"That's the whole gist of what we're looking at over the next few years, is how we get total government costs under control," he said Thursday. "We can't just leave one part of the cost out of the picture."
Parnell had no comment on the letter, his spokeswoman said. Nicki Neal, director of the state Division of Personnel and Labor Relations, said she couldn't disclose what has been discussed as part of negotiations.
Jim Duncan, executive director of the Alaska State Employees Association/AFSCME Local 52, said he respects lawmakers' right to express their opinion but said the union negotiates with the administration and is doing so in good faith.
The union is aware of the state's concerns about the budget and personnel costs.
"We are taking that into consideration as we offer proposals and as we consider the state's position," Duncan said. "But we're also aware that in order to deliver services in this state, you have to adequately compensate the employees."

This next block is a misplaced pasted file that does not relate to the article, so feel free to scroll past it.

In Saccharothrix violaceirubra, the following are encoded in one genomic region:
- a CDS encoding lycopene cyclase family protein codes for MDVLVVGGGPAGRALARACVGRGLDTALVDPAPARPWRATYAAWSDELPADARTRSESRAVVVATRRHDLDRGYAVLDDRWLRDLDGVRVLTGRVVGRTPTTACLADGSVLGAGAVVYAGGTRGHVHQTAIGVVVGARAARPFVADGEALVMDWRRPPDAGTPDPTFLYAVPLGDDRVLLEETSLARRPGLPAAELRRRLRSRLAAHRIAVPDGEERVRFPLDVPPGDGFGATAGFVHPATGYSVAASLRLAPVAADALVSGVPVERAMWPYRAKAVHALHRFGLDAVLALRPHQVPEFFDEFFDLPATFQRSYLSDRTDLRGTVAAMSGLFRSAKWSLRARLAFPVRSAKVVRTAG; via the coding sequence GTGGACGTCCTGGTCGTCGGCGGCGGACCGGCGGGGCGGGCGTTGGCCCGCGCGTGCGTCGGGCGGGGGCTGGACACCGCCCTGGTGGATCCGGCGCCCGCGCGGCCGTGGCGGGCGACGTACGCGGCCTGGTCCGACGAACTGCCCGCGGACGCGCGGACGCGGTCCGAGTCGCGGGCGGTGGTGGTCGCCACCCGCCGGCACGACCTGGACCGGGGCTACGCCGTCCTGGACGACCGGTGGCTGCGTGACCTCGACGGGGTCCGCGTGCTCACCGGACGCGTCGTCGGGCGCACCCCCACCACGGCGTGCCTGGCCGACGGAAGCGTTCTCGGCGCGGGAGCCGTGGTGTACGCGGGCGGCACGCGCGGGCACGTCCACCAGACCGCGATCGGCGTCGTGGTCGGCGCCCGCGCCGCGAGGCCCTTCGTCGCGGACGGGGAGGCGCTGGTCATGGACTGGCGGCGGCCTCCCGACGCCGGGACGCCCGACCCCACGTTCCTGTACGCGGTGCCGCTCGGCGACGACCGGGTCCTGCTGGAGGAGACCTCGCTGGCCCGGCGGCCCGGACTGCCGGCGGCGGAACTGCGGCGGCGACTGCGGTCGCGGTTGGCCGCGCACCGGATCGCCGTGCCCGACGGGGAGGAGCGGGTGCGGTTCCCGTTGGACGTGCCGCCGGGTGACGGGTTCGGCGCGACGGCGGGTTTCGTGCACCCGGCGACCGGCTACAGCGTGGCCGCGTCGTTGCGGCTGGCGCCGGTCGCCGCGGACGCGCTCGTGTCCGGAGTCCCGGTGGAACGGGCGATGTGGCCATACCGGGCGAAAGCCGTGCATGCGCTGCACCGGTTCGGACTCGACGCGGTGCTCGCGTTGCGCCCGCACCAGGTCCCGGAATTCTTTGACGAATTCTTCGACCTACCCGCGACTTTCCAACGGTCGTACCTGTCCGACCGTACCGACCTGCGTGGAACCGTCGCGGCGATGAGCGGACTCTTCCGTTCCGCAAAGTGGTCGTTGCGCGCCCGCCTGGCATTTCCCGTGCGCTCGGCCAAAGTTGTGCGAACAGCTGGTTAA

Duncan said he's hopeful the two sides will reach a fair agreement in the next few weeks.
Curtis Thayer, a deputy commissioner of administration, recently told the Senate Finance Committee that the department's bargaining priorities and concerns include "fiscally prudent" cost-of-living increases and reducing the cost of things like "leave liability." He said the unions are aware of this.
Merit increases and pay increments for the general government unit next fiscal year could be about $15 million, but cumulative over three years $105 million, according to Thayer's presentation. Employees can bank leave, and there was a leave liability of $164 million in fiscal year 2012, up from $140 million in 2009, he told the panel.
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